Treatments

Depending on your overall health, symptoms, and severity of the flat foot, the condition may betreated conservatively and/or with surgery. Non-surgical treatments for flat feet are centered at decreasing and/or resolving the symptoms (pain).

Simple Treatments Patients Can Do:

  • Wear proper supportive shoes
  • Use an arch support (over the counter or custom)
  • Wear shoes with a wide toe box
  • Modify your activities
  • Lose weight
  • Stretch the calf/Achilles tendon
  • Strengthen their arch muscles with an at-home exercise program
  • Wear shoes with cushion

Non-surgical treatments Dr. Perler may add:

    • Prescribe an oral anti-inflammatory medication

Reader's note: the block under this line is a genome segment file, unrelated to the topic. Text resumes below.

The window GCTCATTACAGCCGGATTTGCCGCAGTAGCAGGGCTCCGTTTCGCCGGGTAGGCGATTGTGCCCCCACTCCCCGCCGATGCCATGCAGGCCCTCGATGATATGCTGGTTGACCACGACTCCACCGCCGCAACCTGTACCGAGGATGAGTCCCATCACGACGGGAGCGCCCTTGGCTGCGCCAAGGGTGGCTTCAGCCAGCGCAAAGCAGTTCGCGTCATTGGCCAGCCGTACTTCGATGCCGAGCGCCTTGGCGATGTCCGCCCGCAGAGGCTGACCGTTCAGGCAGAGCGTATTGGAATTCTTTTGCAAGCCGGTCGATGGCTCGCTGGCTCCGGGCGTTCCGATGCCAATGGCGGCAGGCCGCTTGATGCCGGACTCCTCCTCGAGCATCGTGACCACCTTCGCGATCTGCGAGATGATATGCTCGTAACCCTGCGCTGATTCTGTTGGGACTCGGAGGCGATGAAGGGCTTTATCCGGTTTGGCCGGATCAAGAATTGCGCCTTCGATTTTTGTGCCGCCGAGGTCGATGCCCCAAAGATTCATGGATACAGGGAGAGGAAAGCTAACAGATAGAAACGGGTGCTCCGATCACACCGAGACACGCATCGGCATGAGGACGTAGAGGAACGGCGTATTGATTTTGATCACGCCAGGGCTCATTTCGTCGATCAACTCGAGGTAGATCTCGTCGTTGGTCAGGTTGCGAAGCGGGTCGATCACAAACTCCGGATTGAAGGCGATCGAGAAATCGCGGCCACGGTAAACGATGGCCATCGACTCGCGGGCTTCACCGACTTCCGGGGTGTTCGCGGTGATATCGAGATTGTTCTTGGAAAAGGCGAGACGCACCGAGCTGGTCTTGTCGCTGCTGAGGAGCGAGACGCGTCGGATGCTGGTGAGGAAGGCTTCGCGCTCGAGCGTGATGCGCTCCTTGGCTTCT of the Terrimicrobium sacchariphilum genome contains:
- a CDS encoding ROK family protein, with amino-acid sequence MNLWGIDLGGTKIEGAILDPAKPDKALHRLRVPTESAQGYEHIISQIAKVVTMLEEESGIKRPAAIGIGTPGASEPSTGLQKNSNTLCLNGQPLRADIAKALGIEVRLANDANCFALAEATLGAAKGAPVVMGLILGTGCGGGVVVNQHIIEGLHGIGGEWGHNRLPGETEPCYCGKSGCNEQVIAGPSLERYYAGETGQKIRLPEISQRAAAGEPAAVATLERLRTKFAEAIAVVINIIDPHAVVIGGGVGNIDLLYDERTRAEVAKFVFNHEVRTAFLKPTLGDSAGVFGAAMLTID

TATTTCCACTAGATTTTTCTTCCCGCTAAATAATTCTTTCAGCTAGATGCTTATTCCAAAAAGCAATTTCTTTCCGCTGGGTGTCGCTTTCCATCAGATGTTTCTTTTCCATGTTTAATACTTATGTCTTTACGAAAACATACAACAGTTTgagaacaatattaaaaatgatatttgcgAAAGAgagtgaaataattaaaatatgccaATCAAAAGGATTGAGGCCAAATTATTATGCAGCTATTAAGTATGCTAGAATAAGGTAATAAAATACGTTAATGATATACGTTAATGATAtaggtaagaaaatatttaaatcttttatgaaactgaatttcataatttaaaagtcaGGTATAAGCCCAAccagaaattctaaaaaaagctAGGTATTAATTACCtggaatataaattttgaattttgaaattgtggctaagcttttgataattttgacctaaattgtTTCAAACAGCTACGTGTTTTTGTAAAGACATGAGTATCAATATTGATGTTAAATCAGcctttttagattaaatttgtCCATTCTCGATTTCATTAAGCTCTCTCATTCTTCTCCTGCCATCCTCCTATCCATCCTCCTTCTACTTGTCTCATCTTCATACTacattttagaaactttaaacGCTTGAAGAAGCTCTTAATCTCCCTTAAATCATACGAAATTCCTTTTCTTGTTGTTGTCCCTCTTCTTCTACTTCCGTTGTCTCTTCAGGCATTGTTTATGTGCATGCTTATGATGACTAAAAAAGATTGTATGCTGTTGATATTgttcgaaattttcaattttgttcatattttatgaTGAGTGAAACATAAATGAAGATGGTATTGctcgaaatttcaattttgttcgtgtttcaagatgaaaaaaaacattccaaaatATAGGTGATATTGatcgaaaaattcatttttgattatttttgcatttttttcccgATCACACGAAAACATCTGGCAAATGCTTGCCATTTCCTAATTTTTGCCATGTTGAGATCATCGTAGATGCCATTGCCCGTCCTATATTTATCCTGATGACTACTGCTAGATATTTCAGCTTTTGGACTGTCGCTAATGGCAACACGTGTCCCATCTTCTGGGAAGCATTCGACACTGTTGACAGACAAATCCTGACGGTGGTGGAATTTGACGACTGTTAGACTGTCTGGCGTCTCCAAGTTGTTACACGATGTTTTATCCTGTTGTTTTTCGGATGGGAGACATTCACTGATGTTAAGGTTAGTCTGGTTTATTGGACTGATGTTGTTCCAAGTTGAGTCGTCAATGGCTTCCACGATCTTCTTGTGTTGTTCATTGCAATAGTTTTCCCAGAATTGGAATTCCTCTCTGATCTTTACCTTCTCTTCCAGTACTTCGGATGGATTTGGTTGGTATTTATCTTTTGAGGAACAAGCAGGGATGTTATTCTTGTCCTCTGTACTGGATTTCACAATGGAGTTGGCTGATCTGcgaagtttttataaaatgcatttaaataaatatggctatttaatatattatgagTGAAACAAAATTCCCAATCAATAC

Anti-inflammatory medication is useful to significantly reduce pain and inflammation. This can be in the form of an oral steroid, an oral NSAID (like Ibuprofen or Mobic), a prescriptive topical cream or patch, or a custom topical compound medication.

    • Prescribe physical therapy

      A physical therapist may perform ultrasound and other techniques to reduce inflammation. You will also be instructed on how to stretch your foot and leg properly. Keeping the joint mobile may preserve function. Strengthening weak foot and leg musculature can help prevent further collapse.

    • Prescribe custom foot orthotics